OTTAWA (Reuters) - Canada’s banking regulator should license and approve all financial instruments available to investors in the country, even if they originate in the United States, a new report recommended on Wednesday.
The report by two economists at the Canadian Center for Policy Alternatives, a left-leaning think tank, also urged the rapid creation of a single securities regulator in Canada to make sure officials can properly monitor markets and detect risky behavior or excesses before they get out of control.
A single financial markets watchdog, replacing the 13 regional regulators now in place, is a key ambition of Finance Minister Jim Flaherty and would bring under federal jurisdiction the “shadow” banking sector. That unregulated sector once accounted for nearly half of all Canadian borrowing and includes non-bank lenders as well as hedge funds and securitized debt vehicles.
“The present climate of economic strain gives the finance minister his best opportunity to revise the historic error of placing money and banking under federal jurisdiction and not also including the regulation of all financial institutions, markets and instruments,” wrote economists Douglas Peters, former chief economist at TD Bank, and Arthur Donner, a Toronto-based consultant.
Peters and Donner’s contributions to the debate on regulatory reform come as policy-makers in Canada and globally debate the best way to make financial markets more transparent and to set up early warning systems to prevent future financial crises.
Flaherty has pushed for a single securities regulator but some provinces are pushing back, especially Quebec, which has threatened court action to thwart Ottawa’s plan.
As a member of the G20 group of major industrial and emerging economies, Canada has pledged to improve its market oversight by taking a “macro-prudential” or system-wide view of risk rather than focusing on individual institutions. But policy-makers have been tight-lipped on what precise changes might be required in Canada.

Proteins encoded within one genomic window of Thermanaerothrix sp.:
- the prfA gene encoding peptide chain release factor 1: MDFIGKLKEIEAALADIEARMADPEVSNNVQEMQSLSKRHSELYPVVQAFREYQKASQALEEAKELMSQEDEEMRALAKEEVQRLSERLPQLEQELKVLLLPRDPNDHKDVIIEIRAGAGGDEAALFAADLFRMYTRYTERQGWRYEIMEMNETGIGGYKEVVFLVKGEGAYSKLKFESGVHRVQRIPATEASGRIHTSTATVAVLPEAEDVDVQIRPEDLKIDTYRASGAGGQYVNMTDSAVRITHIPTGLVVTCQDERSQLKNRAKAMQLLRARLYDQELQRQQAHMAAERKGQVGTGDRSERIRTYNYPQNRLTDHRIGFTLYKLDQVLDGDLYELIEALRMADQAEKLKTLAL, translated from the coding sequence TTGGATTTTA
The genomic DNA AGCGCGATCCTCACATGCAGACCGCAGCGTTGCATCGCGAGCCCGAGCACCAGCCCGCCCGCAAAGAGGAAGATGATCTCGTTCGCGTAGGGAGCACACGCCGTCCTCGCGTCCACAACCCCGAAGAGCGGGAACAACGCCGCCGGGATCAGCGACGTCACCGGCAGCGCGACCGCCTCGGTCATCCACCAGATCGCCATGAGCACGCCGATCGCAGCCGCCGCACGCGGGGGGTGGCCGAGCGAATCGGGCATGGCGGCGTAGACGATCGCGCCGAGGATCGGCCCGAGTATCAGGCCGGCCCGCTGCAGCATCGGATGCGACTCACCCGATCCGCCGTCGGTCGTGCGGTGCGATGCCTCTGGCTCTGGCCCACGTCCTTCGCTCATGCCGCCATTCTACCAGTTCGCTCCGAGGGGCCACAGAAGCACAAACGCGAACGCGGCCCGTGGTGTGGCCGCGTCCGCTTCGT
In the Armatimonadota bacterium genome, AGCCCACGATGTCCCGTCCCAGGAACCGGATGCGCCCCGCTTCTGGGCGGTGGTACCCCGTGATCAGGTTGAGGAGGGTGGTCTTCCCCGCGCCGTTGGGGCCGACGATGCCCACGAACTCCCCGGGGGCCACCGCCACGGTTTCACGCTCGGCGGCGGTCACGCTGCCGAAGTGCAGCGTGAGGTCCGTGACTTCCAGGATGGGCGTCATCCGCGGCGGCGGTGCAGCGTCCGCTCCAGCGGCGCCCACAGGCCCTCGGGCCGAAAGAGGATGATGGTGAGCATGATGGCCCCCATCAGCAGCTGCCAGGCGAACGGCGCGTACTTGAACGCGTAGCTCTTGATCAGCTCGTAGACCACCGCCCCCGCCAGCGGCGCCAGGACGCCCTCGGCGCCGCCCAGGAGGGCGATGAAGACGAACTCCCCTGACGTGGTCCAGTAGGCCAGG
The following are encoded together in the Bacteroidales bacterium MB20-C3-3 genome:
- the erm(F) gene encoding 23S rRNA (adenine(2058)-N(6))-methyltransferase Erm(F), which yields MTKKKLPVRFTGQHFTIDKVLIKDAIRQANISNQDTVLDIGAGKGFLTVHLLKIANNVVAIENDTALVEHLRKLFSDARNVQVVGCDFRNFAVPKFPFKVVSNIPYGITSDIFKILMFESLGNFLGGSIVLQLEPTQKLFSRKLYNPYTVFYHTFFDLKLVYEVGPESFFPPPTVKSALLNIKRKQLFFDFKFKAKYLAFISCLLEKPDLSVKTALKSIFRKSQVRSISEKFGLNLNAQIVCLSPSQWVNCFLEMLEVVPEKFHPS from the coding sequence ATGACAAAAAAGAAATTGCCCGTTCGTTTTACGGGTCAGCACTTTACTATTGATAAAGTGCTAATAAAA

The Office of the Superintendent of Financial Institutions, known as OSFI, now has a mandate to ensure that federally-regulated institutions have adequate capital.
If Ottawa sets up a nation-wide regulator, some other types of institutions that are now provincially regulated would be brought under the federal umbrella. Peters and Donner would like to see OSFI in charge of authorizing any investment instruments, including those that go unregulated now.
The report said the Canadian units of credit card companies Visa and Mastercard should also fall under federal regulation. Credit cards are now the largest form of consumer payment, they said, raising the risk of instability in the financial system.
Drawing on recommendations by the Bank for International Settlements for more transparency, the economists suggest regulators protect the general public from the riskiest assets by limiting the types of instruments available to different types of buyers, ranging from the average retail investor to the most sophisticated large institutions.
Ottawa should also consider new capital requirements on all financial institutions so that they build up enough capital to see them through bad times and also to prevent big players from dragging down the entire financial system if they sink.
Reporting by Louise Egan; Editing by Frank McGurty